However, with its Flemish gable, arched windows and decorative brickwork, it falls into the rather rare Flemish Renaissance Revival style. It was built in 1889 by G.P. Putnam and Sons, one of the nation's leading publishers at the time. After 30 years as a publishing house, American White Cross Laboratories, Inc., moved in and manufactured bandages, gauze pads, cotton balls, and related products there until 1995. Parts of the complex were used as artists' lofts during the 1980s and 1990s by artists. The building was converted into residential lofts in 2007.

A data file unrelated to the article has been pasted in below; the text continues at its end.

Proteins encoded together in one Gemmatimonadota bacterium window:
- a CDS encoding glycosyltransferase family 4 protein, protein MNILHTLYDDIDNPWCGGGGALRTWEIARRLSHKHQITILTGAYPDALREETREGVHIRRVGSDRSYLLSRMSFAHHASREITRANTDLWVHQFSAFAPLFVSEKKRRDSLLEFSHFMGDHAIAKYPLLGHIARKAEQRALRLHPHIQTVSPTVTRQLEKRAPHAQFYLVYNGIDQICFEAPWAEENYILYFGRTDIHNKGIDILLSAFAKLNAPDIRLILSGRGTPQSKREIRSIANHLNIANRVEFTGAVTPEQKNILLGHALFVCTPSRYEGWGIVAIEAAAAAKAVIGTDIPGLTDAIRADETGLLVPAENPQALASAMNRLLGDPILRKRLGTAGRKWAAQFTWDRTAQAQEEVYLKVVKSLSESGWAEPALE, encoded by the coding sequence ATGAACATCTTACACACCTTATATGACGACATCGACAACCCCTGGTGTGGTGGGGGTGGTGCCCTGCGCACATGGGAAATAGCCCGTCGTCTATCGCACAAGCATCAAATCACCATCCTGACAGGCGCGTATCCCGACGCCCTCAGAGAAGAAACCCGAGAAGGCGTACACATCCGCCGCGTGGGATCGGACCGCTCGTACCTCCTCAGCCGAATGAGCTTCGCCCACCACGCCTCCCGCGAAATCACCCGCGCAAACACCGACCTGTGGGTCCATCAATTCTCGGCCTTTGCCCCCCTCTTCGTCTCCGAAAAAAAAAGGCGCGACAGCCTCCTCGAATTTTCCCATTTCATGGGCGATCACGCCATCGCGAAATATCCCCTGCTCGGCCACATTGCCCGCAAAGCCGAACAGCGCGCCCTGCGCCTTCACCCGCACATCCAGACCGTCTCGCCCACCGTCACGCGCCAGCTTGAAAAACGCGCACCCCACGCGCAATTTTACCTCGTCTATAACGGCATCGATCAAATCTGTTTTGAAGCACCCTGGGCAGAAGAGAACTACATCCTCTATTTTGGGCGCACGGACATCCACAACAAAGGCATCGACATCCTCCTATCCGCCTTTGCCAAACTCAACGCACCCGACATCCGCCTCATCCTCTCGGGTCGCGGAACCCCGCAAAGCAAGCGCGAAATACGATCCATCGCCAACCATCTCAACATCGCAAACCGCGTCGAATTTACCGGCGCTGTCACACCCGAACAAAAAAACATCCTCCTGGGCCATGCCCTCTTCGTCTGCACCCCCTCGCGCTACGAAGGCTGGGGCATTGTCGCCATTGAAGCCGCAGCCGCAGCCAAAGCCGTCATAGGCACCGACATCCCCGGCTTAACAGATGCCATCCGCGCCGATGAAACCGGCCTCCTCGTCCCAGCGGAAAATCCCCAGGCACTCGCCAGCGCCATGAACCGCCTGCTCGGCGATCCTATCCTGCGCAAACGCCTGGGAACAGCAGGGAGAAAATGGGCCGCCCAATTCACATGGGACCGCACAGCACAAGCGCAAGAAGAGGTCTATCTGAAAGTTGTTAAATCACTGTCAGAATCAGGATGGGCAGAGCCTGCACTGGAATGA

It was added to the Westchester County, New York State and National Registers of Historic Places in 2000.